Yes, I know, it is a racist term, but it isn’t mine. Some courts and some companies actually use this terminology. I am confident that this is not the way that the Chinese pay their employees overtime pay. I really do not know the genesis of this phrase.
With that behind us, the news is that Judge Janet C. Hall of the District of Connecticut issued a ruling on September 27, 2011 in the case of Perkins v. SNET rejected SNET’s argument that any damages in this overtime misclassification case should be calculated on the basis of the Fluctuating Work Week method of overtime calculation.
If you’ve never heard of it, this overtime pay scheme allows employers to pay half time, rather than time and a half for their non-exempt employees. There is a very old (1942) U.S. Supreme Court case on this topic called Overnight Motor Transportation Co. v. Missel, 316 U.S. 572 (1942). There is also a federal regulation. C.F.R. Section 778.114. These rules allow employers to pay their non-exempt employees overtime at this reduced rate as long as they do not dock their salary when they work less than 40 hours. In other words, employers cannot have their cake and eat it, too.
The tricky part comes when employers have classified a group of employees as exempt from overtime, they are sued and lose, and now we have to figure out what the class of misclassified employees are owed. Plaintiffs attorneys want to divide the weekly salary by 40 to come up with an hourly rate and pay that rate times 1.5. ($800 weekly salary / 40 = $20 x 1.5 = $30 overtime rate). If the worker puts in 50 hours, they claim $300 for their 10 overtime hours.
Clever defense attorneys want to divide the salary by the total number of hours worked in the week, including overtime hours, lets say 50. $800 / 50 = $16. $16 x 1.5 = $24. Since they claim to have already paid $16 for the 10 overtime hours, they claim that all they owe is $8 x 10 hours or $80.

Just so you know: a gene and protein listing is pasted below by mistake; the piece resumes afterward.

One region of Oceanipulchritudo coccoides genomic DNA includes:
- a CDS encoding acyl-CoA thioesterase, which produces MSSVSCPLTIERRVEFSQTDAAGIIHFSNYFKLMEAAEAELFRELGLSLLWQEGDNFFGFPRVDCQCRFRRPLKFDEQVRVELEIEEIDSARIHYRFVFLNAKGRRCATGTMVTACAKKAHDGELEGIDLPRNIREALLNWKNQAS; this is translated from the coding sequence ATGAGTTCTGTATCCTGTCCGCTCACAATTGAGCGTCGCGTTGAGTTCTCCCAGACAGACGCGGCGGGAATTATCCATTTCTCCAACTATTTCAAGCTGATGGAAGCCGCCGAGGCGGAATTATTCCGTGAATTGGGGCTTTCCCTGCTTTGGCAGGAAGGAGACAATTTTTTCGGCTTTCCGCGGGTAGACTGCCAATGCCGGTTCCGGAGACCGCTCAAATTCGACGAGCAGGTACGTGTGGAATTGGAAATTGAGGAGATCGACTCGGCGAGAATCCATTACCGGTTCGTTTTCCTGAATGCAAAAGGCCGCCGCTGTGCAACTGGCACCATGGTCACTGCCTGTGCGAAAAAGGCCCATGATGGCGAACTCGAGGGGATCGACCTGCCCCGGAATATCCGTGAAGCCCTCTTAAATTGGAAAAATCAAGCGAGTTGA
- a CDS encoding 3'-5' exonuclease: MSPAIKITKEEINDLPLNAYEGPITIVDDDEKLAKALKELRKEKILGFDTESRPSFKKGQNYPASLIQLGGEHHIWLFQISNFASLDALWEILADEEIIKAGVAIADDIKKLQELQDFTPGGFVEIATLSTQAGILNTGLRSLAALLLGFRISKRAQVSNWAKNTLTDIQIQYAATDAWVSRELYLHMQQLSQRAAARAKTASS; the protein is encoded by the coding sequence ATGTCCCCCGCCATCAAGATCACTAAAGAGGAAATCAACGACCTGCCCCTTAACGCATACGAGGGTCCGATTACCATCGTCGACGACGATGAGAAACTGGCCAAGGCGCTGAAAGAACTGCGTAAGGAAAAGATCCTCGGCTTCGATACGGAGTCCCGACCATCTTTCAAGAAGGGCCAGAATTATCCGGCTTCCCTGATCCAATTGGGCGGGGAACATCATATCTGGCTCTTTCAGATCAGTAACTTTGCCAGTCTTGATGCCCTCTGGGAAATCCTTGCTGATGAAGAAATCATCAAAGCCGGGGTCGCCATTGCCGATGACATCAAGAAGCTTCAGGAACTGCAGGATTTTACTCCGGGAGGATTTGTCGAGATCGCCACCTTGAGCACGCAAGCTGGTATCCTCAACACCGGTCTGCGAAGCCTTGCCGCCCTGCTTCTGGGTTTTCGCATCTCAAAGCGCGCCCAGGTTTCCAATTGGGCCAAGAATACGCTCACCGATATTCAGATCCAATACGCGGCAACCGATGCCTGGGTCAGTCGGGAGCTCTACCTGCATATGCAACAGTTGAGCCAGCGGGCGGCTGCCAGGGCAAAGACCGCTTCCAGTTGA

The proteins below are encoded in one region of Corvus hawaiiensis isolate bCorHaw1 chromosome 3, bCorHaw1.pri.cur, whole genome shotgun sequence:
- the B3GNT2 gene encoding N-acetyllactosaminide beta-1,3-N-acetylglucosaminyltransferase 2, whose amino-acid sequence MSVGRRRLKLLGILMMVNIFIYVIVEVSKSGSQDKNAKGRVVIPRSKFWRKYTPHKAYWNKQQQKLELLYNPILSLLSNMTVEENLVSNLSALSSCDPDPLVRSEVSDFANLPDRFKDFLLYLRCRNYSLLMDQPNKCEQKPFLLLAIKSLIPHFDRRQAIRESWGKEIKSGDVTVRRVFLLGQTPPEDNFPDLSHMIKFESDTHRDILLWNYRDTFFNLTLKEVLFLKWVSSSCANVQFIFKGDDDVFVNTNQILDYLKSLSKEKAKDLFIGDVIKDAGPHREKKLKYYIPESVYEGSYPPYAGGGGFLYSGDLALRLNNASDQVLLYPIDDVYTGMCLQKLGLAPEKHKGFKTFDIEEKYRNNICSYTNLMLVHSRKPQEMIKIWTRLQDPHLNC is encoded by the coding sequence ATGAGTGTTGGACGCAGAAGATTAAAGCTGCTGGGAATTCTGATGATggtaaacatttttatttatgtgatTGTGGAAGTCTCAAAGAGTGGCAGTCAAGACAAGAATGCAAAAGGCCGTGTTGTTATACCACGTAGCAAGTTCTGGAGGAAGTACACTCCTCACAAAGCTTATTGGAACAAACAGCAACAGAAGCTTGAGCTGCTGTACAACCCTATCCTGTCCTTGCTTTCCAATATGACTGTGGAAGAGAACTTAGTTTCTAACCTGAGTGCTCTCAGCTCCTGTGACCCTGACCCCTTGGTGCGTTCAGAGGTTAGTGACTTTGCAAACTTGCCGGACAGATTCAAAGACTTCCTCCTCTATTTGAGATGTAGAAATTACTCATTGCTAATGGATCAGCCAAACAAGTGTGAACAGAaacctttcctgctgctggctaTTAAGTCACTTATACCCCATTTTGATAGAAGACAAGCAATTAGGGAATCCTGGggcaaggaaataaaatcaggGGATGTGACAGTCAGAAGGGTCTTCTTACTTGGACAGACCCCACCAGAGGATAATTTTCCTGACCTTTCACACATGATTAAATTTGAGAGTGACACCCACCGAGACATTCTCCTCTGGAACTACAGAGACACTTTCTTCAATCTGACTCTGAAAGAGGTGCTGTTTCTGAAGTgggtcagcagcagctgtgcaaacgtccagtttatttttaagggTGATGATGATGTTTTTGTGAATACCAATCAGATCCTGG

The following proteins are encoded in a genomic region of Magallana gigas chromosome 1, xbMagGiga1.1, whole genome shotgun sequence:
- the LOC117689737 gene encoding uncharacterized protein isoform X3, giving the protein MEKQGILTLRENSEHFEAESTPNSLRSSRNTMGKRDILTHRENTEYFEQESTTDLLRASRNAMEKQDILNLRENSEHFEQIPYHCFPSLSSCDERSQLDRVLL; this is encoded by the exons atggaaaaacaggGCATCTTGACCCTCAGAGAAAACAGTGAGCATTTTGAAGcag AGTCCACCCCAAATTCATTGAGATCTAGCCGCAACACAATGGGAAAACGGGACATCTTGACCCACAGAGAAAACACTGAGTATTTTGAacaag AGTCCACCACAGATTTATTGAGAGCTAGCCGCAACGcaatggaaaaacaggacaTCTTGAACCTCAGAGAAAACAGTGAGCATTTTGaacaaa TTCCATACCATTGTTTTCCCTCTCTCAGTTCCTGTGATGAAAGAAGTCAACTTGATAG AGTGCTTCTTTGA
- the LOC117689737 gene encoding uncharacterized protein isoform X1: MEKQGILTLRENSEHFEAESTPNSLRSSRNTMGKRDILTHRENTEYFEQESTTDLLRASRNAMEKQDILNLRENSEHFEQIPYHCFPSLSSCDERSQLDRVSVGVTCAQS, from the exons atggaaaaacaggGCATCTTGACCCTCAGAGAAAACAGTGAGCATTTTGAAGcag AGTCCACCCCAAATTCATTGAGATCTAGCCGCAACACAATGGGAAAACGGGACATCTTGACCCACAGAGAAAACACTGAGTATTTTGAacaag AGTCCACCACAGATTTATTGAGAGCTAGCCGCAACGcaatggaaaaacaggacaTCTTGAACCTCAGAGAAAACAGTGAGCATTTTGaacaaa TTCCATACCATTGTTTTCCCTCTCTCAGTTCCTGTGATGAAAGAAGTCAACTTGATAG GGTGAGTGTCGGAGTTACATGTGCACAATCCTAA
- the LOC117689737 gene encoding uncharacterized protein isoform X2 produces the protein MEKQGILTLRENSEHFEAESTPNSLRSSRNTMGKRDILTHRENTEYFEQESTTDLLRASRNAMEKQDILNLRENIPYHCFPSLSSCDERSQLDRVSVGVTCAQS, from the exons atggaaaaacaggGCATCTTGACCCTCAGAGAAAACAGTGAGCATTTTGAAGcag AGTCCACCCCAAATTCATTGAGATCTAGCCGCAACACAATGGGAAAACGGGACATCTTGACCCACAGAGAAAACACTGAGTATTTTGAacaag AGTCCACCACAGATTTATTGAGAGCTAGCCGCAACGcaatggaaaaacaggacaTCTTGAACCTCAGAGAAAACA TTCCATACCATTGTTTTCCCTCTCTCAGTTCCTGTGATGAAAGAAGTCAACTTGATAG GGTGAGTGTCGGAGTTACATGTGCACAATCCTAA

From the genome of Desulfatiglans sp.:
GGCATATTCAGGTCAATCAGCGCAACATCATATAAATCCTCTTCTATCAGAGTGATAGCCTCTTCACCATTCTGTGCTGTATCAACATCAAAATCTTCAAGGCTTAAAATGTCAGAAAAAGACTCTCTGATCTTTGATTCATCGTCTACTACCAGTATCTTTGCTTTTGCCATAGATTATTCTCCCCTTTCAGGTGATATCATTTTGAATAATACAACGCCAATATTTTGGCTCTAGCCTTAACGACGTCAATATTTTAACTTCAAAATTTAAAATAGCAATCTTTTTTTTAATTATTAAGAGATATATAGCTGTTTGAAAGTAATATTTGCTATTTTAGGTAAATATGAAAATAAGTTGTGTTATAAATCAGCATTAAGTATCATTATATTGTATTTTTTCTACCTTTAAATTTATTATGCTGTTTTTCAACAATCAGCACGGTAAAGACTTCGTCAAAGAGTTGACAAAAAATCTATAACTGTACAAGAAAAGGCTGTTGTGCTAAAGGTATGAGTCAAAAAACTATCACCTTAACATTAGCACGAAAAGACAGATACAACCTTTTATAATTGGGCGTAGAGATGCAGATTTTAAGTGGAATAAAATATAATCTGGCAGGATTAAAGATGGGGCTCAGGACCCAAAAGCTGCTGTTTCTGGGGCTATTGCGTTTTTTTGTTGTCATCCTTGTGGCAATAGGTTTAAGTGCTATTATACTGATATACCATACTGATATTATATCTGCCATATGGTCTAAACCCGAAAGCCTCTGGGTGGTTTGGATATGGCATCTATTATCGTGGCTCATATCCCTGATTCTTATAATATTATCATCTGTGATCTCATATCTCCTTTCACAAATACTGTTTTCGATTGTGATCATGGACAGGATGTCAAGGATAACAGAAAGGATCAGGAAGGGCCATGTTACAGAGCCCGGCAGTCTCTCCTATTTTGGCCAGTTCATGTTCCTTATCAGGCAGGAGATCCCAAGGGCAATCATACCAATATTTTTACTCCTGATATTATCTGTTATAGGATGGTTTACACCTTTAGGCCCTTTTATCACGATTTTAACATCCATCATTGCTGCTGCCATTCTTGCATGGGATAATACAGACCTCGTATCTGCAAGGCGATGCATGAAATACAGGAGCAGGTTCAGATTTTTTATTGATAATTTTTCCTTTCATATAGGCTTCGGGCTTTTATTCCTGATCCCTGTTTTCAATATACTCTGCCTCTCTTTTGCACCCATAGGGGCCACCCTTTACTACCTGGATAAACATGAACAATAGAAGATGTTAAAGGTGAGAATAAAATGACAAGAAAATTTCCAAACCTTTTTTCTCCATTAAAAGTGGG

In Perkins, SNET filed a motion in limine seeking a ruling that if they lose, they only owe overtime at the half time rate, not the time and a half rate discussed above. In the above example, it is a difference of $220 per week per person. Lots of money on the line.
Judge Hall rejected this argument and granted Plaintiff’s motion in limine, ruling that the time and a half method was applicable. Her ruling (it is not yet published but can be found on Pacer. It is civil action 3:07 CV 967 (JCH))contains a detailed and thoughtful analysis of the relevant statute, regulations, cases and DOL opinion letters. It is must reading for any Connecticut wage / hour practitioner.
In the end, my favorite part of her ruling was her footnote 5:
“In addition, the court agrees that assessing damages using the fluctuating workweek method provides a perverse incentive to employers to misclassify workers as exempt, and a windfall in damages to an employer who has been found liable for misclassifying employers under the FLSA. (citations omitted).”
This ruling should provide powerful precedent going forward to other plaintiffs or groups of plaintiffs seeking to be compensated for unpaid overtime wages.
Congratulations to counsel for the plaintiffs, Sanford, Wittels & Heisler, LLP-NY.